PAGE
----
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When the Cleveland Museum of Art decided to launch its Convening the Community project, staff members opted to reach target audiences "where they live" through an exhibit at shopping malls in selected neighborhoods.
A portable standing display unit was designed for the occasion. Key features included velcro walls that allowed an ever-changing array of photographs, lucite pockets for brochures and other "take-aways," and space for a VCR. The entire unit folded down like an umbrella so it fit into a large tube.
Working with public relations directors at ten different shopping malls, CMA staff arranged for the display unit to stay in place for six weeks at a time before it was moved to the next site. The rotating mall exhibit continued for 2 years.
While it was designed to stand alone, the display unit was staffed on weekends by volunteers from the target communities. "The volunteers received a three-hour training session, during which we explained why we had launched the project...that we wanted to introduce the museum to people in their area who didn't know much about us," says Nancy McAfee, CMA Manager of Outreach and Audience Development. An expert from the display company was also invited to the session to explain how to deal with mall traffic. The expert pointed out that exhibitors in shopping centers have, at most, 15 seconds to engage the attention of passersby.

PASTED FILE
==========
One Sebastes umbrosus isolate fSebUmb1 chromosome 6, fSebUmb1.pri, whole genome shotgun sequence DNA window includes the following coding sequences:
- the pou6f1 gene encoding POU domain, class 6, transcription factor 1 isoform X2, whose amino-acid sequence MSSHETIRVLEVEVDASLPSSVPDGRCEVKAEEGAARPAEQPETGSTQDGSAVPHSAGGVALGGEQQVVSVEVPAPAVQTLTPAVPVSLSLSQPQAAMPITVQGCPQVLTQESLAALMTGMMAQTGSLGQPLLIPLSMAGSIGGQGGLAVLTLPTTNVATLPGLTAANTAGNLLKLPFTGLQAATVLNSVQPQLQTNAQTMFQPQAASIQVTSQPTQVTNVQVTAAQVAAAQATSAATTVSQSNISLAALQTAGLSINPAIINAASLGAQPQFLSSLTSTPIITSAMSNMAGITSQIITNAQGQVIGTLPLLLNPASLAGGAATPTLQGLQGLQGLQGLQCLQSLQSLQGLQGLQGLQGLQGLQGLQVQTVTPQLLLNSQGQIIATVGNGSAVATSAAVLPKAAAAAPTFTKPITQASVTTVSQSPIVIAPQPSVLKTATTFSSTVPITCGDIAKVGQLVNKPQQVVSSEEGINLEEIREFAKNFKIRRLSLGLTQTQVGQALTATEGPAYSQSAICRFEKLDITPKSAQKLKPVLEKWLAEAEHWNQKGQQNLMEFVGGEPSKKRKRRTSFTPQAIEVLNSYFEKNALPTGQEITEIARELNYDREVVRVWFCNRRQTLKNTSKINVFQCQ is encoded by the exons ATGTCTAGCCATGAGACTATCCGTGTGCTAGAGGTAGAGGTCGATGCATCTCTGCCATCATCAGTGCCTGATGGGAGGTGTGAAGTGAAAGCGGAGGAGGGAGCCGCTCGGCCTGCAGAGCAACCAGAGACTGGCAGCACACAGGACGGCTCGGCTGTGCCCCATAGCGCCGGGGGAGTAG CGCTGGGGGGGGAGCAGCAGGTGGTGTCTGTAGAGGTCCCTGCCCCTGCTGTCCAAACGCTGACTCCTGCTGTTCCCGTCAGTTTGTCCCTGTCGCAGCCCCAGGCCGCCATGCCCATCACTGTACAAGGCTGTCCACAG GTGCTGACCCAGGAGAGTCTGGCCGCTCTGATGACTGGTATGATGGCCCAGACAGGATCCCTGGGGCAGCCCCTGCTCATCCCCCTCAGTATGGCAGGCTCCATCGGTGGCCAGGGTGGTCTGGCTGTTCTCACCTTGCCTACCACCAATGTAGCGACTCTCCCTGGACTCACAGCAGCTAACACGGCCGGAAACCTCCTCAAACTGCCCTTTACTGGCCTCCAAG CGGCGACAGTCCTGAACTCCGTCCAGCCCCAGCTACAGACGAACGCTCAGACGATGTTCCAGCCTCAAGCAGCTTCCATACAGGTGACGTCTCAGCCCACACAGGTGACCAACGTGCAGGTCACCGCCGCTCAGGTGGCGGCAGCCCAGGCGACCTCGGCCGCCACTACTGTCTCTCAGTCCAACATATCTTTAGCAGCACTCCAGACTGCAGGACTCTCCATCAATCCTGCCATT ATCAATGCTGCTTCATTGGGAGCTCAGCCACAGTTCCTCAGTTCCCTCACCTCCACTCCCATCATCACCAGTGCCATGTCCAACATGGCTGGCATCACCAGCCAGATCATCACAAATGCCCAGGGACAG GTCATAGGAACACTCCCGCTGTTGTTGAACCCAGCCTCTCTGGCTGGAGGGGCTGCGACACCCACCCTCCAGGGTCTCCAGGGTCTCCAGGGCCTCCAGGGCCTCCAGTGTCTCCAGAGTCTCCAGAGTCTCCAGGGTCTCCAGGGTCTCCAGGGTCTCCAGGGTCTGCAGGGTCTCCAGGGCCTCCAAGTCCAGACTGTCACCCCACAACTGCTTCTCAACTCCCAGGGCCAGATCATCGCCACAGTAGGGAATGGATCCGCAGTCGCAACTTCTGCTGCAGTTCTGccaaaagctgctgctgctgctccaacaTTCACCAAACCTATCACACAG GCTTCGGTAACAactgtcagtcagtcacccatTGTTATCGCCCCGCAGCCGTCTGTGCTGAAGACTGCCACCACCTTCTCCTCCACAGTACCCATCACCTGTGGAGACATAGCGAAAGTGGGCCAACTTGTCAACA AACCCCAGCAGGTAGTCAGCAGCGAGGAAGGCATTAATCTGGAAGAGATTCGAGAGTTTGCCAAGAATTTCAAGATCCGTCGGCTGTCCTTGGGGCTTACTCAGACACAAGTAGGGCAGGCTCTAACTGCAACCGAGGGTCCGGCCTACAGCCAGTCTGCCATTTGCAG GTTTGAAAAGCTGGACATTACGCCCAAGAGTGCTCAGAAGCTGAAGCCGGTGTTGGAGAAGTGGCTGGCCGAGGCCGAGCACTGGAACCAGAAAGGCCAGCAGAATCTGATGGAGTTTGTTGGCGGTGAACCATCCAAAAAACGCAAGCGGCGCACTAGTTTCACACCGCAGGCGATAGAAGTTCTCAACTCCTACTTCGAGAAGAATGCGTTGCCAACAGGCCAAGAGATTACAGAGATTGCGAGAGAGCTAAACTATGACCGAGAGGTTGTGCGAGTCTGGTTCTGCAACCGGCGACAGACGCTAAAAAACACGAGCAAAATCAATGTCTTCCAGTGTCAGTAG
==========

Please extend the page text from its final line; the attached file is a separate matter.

What would the CMA do with the 15 seconds it had to grab shoppers' attention? The display unit video would be the key. Staff knew the misperceptions about the Museum they wanted to correct. They knew the story they wanted to tell. But how?
During a fruitful brainstorming session with one of four different video companies, the answer became obvious: ask a celebrity to host a short, 12-minute video - someone who represents all of the people the CMA was trying to reach. And who better than Mike Hargrove, the Cleveland Indians' popular manager - an amiable and articulate "everyman." In terms of engaging shoppers as they scurried past, says McAfee, "We knew that as soon as anyone saw his face on the video they would stop."
And stop they did. The video itself took on a life of its own, and the tremendously popular exhibit, in tandem with the CMA's "community days," helped raise awareness and membership in most of the targeted neighborhoods. From its central role within the shopping centers, the exhibit eventually found its way to downtown Cleveland's Justice Center, a local community college and even the bustling Cleveland International Airport.
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